EF51B881-90F6-46D1-8E01-E6480153A885Translated from German by Lee Chadeayne

When travelling I like reading material to be set in my destination.  But I’ve read all my Munich material, so this time I settled on a novel written by an author who lives there.  The Hangman’s Daughter is set in 1660 in Schongau, a small Bavarian town, and contrary to the expectations raised by the the title, the hangman, not his daughter is the main character.

When a dying boy is fished from the river, a strange tattoo-like mark on his body suggests witchcraft is in play.  A second victim cements the town’s mounting hysteria. Memories of the previous witch hunt, which claimed dozens of lives, have not yet faded. A solution must be found, and quickly.  Jakob Kuisl, the hangman, is ordered to extract a confession from the local midwife and wise woman, Martha Stechlin, who was known to spend time with the children (orphans) in question.  The thing is, Martha delivered his children, and he does not believe in her guilt.

You’d think that the authorities would think twice when more children disappear during Martha’s incarceration. But no, the blood-boiling ignorance of medieval* men, threatened by knowledgable women, is on full display here.  She’s a witch, she can do anything she wants.  Besides she has cohorts – in particular, that devil-like figure with the bony hand, who has been sighted around town in recent days. That apparently is the power with the pitiful, terrified creature awaiting her fate in the cells!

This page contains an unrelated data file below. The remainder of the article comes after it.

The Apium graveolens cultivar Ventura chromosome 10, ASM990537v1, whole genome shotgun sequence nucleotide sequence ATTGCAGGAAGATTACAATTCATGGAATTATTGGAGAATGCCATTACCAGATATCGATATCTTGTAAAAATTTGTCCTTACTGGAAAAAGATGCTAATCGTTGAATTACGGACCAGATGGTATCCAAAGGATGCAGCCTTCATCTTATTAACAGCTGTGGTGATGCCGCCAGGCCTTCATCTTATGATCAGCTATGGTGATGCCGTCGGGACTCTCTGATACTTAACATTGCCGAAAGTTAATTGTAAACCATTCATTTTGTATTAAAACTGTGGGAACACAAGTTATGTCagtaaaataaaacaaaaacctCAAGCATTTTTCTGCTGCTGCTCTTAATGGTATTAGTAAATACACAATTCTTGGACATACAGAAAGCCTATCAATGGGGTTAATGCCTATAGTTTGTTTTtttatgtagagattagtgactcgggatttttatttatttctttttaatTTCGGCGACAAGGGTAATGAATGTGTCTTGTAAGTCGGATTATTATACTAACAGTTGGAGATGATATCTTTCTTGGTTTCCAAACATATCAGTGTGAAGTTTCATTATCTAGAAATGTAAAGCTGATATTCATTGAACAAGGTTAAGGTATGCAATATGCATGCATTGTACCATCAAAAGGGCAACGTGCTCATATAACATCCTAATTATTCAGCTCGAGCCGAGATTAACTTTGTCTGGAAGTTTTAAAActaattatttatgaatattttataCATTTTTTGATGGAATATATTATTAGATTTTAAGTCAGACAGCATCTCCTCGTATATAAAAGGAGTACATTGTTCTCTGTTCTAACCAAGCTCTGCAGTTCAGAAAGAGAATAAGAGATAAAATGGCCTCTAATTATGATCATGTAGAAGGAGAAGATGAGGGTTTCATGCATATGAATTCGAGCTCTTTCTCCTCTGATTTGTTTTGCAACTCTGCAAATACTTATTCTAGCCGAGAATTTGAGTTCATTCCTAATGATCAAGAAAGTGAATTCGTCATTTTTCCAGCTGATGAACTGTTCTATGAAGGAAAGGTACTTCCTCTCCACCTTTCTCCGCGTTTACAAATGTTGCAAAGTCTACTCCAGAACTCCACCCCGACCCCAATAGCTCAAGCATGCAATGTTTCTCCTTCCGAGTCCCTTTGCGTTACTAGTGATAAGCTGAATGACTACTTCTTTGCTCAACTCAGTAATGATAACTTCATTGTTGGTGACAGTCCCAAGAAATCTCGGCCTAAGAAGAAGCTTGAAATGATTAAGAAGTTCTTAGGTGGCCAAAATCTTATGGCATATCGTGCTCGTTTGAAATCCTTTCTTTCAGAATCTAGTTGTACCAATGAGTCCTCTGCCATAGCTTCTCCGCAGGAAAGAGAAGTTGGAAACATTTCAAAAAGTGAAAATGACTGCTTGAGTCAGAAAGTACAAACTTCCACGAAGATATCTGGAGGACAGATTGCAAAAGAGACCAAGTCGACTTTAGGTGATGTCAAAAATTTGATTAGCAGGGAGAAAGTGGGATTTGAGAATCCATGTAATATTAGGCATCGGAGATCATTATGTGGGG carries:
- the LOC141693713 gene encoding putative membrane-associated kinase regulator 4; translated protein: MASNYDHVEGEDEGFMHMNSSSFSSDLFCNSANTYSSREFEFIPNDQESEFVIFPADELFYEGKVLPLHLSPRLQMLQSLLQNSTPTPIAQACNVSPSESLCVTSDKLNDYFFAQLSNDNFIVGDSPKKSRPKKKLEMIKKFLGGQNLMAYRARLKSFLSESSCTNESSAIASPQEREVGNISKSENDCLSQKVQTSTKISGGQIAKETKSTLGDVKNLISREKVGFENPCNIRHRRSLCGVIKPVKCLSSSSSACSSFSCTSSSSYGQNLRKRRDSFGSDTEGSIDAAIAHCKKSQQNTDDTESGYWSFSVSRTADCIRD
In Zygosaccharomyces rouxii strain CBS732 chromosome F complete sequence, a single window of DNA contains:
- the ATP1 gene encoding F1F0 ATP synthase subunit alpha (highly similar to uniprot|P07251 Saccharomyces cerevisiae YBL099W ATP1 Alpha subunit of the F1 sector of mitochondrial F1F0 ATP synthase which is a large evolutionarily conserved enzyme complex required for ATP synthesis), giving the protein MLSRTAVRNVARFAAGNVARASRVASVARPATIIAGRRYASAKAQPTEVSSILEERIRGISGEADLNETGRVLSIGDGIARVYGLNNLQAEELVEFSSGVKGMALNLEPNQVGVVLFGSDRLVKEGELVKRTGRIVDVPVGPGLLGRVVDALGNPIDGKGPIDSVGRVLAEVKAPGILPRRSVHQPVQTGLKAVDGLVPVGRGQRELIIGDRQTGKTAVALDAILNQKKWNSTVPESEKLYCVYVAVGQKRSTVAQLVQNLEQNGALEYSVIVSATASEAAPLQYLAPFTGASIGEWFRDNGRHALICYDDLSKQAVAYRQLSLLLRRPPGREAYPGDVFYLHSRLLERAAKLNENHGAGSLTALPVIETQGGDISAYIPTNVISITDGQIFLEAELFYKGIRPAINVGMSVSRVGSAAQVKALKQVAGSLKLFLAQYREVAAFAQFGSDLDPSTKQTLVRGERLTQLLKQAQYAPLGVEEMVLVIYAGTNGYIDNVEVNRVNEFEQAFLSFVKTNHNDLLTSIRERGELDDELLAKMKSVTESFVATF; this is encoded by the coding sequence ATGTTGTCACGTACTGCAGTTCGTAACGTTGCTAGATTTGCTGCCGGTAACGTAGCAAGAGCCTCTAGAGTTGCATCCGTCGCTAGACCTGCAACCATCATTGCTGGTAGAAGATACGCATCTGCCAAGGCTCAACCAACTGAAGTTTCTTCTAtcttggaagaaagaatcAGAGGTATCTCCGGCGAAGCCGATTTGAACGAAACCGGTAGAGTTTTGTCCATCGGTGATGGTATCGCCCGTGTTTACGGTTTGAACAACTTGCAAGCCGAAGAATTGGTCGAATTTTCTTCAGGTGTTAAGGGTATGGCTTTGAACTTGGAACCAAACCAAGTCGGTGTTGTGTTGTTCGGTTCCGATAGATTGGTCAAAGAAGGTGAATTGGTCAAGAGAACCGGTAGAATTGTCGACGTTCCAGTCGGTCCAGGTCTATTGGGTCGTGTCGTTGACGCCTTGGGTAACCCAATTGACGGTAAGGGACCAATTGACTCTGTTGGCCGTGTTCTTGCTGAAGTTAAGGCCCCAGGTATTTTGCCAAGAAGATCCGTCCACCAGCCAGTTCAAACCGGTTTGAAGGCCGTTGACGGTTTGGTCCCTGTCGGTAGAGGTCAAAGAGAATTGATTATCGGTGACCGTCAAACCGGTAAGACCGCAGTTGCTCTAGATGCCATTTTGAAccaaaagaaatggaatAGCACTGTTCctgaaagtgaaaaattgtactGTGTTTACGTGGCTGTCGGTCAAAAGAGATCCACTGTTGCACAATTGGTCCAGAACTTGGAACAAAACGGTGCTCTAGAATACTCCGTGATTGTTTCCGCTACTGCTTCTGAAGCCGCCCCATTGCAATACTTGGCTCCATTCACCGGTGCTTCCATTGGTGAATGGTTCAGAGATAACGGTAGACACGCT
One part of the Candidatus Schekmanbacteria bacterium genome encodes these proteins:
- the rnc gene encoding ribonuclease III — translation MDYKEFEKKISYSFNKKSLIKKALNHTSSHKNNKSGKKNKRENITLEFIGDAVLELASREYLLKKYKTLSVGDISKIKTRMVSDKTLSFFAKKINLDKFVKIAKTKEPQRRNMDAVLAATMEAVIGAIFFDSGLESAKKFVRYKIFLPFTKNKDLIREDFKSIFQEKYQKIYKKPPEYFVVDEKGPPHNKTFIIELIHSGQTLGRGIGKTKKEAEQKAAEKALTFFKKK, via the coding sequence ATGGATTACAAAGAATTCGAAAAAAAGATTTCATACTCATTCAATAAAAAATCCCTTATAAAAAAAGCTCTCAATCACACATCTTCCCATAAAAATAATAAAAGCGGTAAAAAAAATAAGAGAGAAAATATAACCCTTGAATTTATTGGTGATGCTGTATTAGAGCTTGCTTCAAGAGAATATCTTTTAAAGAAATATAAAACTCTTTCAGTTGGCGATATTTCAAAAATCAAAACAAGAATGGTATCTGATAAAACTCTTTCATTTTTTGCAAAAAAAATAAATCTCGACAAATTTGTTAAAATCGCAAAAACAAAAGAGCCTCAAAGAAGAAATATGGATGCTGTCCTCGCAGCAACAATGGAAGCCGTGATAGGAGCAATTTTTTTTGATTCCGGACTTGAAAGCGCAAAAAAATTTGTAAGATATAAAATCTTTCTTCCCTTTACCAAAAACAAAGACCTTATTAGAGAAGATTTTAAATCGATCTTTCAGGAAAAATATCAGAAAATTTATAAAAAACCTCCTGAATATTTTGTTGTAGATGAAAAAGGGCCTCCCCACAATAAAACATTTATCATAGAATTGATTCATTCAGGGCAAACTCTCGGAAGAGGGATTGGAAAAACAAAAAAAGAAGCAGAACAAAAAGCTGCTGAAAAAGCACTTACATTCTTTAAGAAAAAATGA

Jakob Kuisl knows he will have to torture a confession out of Martha, unless he uncovers the truth quickly.  He make enquiries with the aid of his daughter, Magdelena, and her admirer Simon, the educated son of the town’s physician.  But it is a race against time.  Can he solve the mystery before he has to inflict irreparable damage on Martha and more children are killed?

The mystery fires along at a tremendous pace.  It’s not all witchcraft.  Pötzsch incorporates both the trade war between Schongau and Augsburg and the legacy of the 30-years war. But for me the real strength of the novel lay in the examination of Jakob Kuisl’s character and the circumstances of a hangman’s life, fuelled by the author’s fascination with his own ancestor!  What did it take to be a town executioner?  What were the actual duties?  How was the hangman viewed by the rest of the community?  How did this impact on his family?  While Pötzsch makes the man human, he does not flinch from brutal, unsavoury realities either.  Showing, though not dwelling, on the cruelties involved in his job.  The result is complicated. It is impossible to like the man.  Similarly impossible to hate him.

The Hangman’s Daughter is the first in a series, currently consisting of 8 titles.  While Magdelena played a pivotal, but supporting, role in this story, I’m sure promotion lies ahead.  I look forward to finding out.


* 1660 is too late to be called medieval, but these attitudes hadn’t yet moved on …